Tragedy is traditionally meant to provoke pity and fear. But the world is in danger of reacting to the Zimbabwean tragedy with different emotions: resignation and relativism.
The resignation stems from the idea that nothing short of invasion is going to dislodge a brutal and ruthless dictator such as Robert Mugabe. Nobody wants to invade Zimbabwe, goes the argument, so there is nothing to be done. The relativists chip in by pointing out that there are plenty of other tragedies in Africa: Congo, Somalia, Darfur. Why make a particular fuss about Zimbabwe?
But the resignation is not justified – and so neither is the relativism. Zimbabwe can still be saved from economic and political destruction. It is not just another African tragedy. But it is urgent that action is taken now – while the political situation is still in flux.
By using guns and machetes to force Morgan Tsvangirai out of the presidential election, President Mugabe has secured his grip on power. But it is not true that everything short of invasion has been tried to prise him loose. Zimbabwe is still a member of important international organisations and economic sanctions on the country have been limited. International isolation of Mr Mugabe – combined with tougher, targeted, economic sanctions – might still force change.
Britain, the US and the European Union need to cut off the access to hard currency and international banks that allows Mr Mugabe and his cronies to float above Zimbabwean hyper-inflation. Some of the big names in western business also need to re-examine their ties with Zimbabwe. Barclays Bank, which was forced to quit apartheid South Africa, still operates happily in Zimbabwe.
But the biggest source of new pressure on the Mugabe regime has to come from its southern African neighbours. Mr Mugabe has sought to portray the democratic opposition in Zimbabwe as the tools of white colonialists and racists. By still treating Mr Mugabe as a man who should be respected for his role in the liberation struggle, African governments are in danger of giving credence to that argument.
If, by contrast, the main regional organisations – the African Union and the Southern African Development Community (SADC) – took the unprecedented step of expelling Zimbabwe, they would strip the Mugabe regime of its last fig-leaf of legitimacy.
The stakes are particularly high for South Africa. Unfortunately, President Thabo Mbeki of South Africa is a man who seems unable to face unpleasant truths. He has denied the truth about Aids; he denies the truth about crime in South Africa; and he now denies the truth about Zimbabwe.
While Mr Mugabe’s thugs have murdered their way back into power, Mr Mbeki has twittered about even-handedness, reconciliation and the formation of a government of national unity. This policy has been a disaster for Zimbabwe and a disaster for South Africa itself.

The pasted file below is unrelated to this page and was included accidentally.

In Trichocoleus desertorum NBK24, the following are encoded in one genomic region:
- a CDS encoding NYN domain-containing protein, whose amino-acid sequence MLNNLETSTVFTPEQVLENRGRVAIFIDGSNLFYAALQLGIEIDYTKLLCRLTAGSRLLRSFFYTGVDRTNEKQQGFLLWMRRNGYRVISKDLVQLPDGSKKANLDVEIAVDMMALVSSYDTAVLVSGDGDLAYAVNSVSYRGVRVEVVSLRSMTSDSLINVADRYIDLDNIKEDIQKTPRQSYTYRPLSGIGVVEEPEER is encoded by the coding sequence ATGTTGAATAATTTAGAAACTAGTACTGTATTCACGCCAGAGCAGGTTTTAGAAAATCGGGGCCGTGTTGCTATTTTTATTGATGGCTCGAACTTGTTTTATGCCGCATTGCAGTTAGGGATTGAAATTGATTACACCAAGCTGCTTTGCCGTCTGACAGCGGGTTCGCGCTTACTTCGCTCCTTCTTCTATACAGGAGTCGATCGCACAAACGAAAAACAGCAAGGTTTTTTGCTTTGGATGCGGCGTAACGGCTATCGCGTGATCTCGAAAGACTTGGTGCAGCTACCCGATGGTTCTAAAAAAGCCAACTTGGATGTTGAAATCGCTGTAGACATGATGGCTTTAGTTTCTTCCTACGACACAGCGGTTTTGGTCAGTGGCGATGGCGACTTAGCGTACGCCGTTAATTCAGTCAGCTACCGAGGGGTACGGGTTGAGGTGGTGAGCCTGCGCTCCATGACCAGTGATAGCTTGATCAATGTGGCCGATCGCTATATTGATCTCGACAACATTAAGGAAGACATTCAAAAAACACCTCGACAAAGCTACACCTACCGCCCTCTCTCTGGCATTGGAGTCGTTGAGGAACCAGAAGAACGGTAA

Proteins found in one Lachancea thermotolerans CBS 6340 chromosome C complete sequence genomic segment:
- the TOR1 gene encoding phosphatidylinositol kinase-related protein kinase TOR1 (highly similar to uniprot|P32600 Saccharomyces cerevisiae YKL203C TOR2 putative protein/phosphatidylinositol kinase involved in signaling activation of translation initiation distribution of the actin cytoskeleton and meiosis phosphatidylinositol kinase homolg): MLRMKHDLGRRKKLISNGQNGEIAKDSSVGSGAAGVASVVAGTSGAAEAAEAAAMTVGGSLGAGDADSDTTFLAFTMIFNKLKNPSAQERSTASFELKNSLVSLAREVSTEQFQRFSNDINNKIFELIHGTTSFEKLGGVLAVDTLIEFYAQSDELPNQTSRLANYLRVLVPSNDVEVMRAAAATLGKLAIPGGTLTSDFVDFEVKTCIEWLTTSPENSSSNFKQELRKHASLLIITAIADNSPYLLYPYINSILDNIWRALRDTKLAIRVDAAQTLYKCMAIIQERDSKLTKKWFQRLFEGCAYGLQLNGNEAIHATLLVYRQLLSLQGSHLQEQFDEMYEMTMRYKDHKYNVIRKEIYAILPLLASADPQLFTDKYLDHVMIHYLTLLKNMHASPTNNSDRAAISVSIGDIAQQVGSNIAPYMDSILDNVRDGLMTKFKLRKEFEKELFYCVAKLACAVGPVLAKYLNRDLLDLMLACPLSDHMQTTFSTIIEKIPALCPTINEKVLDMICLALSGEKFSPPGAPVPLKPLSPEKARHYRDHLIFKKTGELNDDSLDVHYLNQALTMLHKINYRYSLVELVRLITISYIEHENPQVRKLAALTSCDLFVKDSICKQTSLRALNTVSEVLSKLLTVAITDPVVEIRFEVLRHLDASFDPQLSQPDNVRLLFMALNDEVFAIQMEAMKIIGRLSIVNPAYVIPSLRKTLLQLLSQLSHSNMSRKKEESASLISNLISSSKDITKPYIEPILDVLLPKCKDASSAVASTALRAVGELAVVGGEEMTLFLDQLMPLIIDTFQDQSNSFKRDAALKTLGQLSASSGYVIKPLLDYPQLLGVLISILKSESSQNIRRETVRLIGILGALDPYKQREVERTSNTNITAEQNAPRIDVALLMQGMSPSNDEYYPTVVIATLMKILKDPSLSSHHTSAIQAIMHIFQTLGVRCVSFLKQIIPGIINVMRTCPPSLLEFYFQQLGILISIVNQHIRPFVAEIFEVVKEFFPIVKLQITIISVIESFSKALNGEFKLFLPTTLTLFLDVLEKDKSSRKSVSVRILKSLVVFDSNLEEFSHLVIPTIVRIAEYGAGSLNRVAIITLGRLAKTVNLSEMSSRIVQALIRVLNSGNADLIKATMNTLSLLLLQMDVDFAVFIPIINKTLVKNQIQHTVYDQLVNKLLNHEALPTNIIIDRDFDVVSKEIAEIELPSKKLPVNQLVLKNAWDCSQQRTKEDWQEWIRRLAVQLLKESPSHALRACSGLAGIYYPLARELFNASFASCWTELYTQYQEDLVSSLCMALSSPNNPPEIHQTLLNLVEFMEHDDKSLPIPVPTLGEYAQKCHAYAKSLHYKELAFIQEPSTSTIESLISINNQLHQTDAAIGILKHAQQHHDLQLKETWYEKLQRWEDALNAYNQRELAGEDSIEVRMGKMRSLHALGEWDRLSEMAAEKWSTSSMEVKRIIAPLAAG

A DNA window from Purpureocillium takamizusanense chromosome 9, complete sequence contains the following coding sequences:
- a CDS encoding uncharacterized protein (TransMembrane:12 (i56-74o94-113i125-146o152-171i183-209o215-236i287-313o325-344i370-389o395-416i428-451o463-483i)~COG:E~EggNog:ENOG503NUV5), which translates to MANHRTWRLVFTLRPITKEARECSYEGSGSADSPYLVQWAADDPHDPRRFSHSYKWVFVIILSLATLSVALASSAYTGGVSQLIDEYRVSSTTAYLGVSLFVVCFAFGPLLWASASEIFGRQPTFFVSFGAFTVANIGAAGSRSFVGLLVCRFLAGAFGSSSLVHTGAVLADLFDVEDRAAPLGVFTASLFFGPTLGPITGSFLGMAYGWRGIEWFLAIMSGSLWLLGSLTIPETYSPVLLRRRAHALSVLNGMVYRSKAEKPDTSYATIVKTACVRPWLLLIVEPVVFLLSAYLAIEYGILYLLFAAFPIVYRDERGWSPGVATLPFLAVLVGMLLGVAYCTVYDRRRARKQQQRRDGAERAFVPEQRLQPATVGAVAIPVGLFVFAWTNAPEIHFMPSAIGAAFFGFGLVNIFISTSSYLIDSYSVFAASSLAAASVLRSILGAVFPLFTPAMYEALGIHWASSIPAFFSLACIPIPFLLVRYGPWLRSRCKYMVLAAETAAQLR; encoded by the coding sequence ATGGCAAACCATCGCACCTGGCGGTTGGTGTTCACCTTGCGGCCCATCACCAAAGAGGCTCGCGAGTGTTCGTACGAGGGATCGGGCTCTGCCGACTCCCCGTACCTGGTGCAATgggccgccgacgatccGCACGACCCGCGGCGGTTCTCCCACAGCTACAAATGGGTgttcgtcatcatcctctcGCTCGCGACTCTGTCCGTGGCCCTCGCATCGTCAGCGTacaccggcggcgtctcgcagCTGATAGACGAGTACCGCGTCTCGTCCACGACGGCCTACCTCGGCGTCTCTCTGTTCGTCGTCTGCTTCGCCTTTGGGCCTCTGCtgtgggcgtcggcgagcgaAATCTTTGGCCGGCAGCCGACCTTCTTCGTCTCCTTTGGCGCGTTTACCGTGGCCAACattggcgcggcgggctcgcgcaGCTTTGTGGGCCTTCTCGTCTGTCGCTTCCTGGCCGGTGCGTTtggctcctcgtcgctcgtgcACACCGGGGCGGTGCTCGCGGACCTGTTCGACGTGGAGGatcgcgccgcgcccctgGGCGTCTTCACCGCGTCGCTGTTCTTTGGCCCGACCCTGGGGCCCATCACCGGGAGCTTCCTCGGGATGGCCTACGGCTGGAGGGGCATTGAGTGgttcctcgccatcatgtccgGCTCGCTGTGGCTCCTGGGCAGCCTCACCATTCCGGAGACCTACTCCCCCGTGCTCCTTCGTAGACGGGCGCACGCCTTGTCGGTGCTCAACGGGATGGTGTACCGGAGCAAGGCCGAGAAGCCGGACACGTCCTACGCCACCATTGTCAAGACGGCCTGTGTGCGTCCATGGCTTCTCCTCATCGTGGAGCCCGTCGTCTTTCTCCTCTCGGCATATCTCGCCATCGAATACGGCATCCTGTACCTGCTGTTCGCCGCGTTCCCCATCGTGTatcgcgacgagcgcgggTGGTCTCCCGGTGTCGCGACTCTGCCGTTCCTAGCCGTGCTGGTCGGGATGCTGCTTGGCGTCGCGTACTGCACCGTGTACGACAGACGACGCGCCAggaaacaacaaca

Mr Mbeki says that “Zimbabwe is not a province of South Africa.” But South Africa has more potential power over its neighbour than any other country in the world.
In the late 1970s it was the decision by the apartheid government of South Africa to drop its support for white minority rule in Rhodesia (now Zimbabwe) that forced the government of Ian Smith to negotiate.
The white government of South Africa made a pragmatic decision that supporting a pariah state next door was no longer in its interests. South African threats to cut off power supplies to the Rhodesian government were critical in forcing the end of white minority rule.
Mr Mbeki should recall that history now. Pragmatism, as well as principle, demands that he put real pressure on Mr Mugabe. That pressure should start with leading the effort to ostracise him. It should then extend to economic ties with Zimbabwe. The use of electric power is worth looking at – although it may not be as effective a threat as it was in the 1970s, because Zimbabwe gets its power from many sources. South African companies also have big investments in Zimbabwe’s mines.
It is hugely in South Africa’s interests to try to force change. The chaos in Zimbabwe is destabilising South Africa itself. Millions of Zimbabwean refugees have crossed the border. That has provoked resentment and violence within South Africa.
South Africa’s international image is also suffering. Outsiders look at Zimbabwe and wonder: are they seeing a vision of South Africa in 20 years time?
The South African government regards such questions as ridiculous – if not racist. But South Africa is already suffering from power shortages and a rampant crime problem. One-party rule – albeit with elections – is now entrenched. The fear that South Africa, too, could eventually slide into chaos is only stoked by Mr Mbeki’s apparent blindness to events in Zimbabwe.
One of the few heartening aspects of the current situation is that it is increasingly clear that South African public opinion has turned against Mr Mugabe. Jacob Zuma, Mr Mbeki’s likely successor as president, has been much more outspoken in condemning the Mugabe government than Mr Mbeki. South African trade unions laudably refused to unload a shipment of arms bound for Zimbabwe.
Mr Mbeki has pursued the path of mediation and moderation for what may have been honourable reasons. But that path has proved to be a dead end. Robert Mugabe will not be talked out of power. It is time to try something much tougher.
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